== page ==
WORD COURT ARCHIVES

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May 26th, 2004

Report on a find-the-mistake contest

by Barbara Wallraff



You’re a tough audience -- that’s for sure. Two weeks ago I included a grammar mistake in this column on purpose and challenged you to find it. As an incentive, I offered to send one randomly chosen reader who found the mistake a signed copy of my new book, “Your Own Words.”

Boy, did you give me a going-over. People reported finding as many as four mistakes in my 500-word column. I was left wondering whether some quotation marks got turned around in the process of transmission from me to the newspaper syndicate to your paper. If so, I’m sorry, but the error I’d planted was even more egregious than that. I’m not the only one who thinks so: More than two-thirds of the hundreds of people who wrote found the mistake I wanted you to find.

What was it? First let me tell you a few things that weren’t it.

A number of readers objected that my phrase “grammar mistake” should have been “grammatical mistake” -- and they probably have been seething since the second sentence of today’s column. Nope, sorry. There’s an old-fashioned point of view according to which one should not say “grammatical mistake,” because the mistake in question is actually ungrammatical. I don’t go that far; I don’t think “grammatical mistake” is out-and-out wrong. But nouns, like “grammar,” are often used adjectivally: For instance, think of “punctuation error” and “spelling mistake.” “Grammar mistake” wasn’t the, um, grammar mistake.

One reader said that “down-to-earth,” in my phrase “if you want to be both correct and down-to-earth,” should not have been hyphenated. What sharp eyes you have! This is a point about which reasonable writers, editors and readers may well disagree. However, The Associated Press Stylebook, whose rules most newspapers follow, says, “When a modifier that would be hyphenated before a noun occurs instead after a form of the verb ‘to be,’ the hyphen usually must be retained to avoid confusion.” Those hyphens weren’t the mistake either.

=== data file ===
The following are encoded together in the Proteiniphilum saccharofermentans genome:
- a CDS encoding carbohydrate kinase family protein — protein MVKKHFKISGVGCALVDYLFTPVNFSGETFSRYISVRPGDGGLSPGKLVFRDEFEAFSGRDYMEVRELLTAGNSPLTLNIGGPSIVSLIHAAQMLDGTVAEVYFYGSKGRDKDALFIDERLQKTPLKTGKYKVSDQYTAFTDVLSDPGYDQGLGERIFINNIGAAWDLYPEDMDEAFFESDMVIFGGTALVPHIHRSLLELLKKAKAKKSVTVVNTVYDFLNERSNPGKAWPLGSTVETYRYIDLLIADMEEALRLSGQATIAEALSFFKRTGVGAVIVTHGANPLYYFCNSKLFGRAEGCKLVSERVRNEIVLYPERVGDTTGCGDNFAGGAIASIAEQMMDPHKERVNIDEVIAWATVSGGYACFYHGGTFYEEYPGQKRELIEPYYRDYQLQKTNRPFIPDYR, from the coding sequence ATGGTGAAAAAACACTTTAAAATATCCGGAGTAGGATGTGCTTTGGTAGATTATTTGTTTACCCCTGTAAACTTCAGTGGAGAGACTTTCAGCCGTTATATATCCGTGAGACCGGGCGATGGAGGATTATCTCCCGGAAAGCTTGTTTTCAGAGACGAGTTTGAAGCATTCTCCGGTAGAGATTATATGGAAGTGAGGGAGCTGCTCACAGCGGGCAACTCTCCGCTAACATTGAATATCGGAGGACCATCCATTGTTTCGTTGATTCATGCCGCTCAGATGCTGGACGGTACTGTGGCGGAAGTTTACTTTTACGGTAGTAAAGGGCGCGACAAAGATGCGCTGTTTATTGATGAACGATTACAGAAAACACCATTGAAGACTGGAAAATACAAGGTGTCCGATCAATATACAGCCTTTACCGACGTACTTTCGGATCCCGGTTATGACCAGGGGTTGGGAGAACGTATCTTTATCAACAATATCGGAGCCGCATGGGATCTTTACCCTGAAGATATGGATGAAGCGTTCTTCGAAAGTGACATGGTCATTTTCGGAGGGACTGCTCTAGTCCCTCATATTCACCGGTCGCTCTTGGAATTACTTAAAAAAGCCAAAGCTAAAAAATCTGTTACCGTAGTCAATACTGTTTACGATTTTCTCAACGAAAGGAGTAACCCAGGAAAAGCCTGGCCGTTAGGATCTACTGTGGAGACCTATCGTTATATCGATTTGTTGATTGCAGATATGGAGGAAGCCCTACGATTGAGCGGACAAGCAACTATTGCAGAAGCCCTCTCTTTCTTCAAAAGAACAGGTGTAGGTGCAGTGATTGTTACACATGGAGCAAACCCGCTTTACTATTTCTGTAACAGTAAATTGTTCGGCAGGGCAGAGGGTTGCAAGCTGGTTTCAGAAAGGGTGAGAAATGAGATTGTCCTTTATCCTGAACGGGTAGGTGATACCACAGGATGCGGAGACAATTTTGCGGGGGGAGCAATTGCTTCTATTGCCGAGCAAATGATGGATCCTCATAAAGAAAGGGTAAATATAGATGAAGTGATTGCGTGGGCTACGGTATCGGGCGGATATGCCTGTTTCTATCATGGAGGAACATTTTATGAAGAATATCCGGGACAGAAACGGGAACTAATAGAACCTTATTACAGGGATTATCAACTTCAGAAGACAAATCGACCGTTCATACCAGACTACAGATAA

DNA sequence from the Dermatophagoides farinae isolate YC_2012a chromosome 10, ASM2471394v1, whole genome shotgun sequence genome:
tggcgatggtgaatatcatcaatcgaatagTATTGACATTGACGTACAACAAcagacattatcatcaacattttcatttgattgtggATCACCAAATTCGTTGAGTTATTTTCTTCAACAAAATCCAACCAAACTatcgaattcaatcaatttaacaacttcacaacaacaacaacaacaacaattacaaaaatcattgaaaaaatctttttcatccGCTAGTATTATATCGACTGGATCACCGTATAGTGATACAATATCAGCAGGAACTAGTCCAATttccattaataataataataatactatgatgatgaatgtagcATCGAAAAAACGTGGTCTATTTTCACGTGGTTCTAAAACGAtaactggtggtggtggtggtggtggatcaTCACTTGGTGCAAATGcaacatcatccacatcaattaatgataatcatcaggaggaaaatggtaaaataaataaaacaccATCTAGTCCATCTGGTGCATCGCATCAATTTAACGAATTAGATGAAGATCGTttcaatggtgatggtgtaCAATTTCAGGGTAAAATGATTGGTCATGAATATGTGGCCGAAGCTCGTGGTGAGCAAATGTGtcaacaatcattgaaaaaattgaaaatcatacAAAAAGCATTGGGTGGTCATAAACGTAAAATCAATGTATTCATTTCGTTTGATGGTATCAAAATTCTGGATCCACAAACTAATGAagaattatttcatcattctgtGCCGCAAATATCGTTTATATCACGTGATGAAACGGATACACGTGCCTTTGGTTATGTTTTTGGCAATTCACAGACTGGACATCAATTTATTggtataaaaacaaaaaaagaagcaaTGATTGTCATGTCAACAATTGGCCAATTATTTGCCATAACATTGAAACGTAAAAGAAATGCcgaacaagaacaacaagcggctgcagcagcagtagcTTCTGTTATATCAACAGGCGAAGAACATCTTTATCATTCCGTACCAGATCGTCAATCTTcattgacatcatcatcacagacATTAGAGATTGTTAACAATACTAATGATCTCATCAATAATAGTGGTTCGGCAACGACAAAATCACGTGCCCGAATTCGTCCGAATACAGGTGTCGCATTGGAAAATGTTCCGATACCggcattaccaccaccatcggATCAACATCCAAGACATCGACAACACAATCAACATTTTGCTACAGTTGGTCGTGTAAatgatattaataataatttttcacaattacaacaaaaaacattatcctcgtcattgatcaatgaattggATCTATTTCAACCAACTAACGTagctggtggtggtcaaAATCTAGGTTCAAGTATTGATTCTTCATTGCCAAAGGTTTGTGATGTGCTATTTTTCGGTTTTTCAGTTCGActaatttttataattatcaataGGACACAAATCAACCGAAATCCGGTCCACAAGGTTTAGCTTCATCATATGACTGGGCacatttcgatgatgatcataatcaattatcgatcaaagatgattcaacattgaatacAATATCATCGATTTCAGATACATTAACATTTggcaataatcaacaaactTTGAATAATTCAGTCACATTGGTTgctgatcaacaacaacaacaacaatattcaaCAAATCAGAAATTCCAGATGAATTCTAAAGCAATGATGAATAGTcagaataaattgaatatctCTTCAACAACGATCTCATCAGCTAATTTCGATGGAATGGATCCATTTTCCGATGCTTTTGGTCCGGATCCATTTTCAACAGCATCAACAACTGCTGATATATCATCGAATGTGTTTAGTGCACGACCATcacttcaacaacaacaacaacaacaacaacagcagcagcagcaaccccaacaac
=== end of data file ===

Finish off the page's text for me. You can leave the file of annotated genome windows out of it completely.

My sentence “‘Foot soldiers’ and ‘footraces’ and ‘footpaths’ each involve plural feet” occasioned a lot of comment, mostly about “each involve.” True, when “each” comes before a noun, it’s either a singular pronoun (as in “each of them”) or an adjective modifying a singular noun (as in “each word”). But when it comes after a noun or nouns, as it did in my sentence, it’s an adverbial modifier. My sentence had three subjects, each plural, so the plural verb “involve” was correct.

What was the mistake, then? Why, it was the apostrophe in “one reader, chosen at random, who finds the mistake and let’s me know what it is.” Some people had a good time pointing this out. For instance, Charmi Miller, of Troy, N.Y., wrote: “Very funny. Let’s do this: If I lets you know what the mistake is, will you lets me have the book?”

Forgive me, Charmi. I hope it’s reward enough for you to see your name in the paper. The reader whose correct answer I drew at random is Lisa Perrotta, of Brownstone Township, Mich. -- and the signed copy of “Your Own Words” is already on its way to her. And now lets (just kidding!) take a break from pointing out mistakes in this column, if you don’t mind.




© Copyright 2003 by Barbara Wallraff. Reprints require prior permission. All rights reserved.

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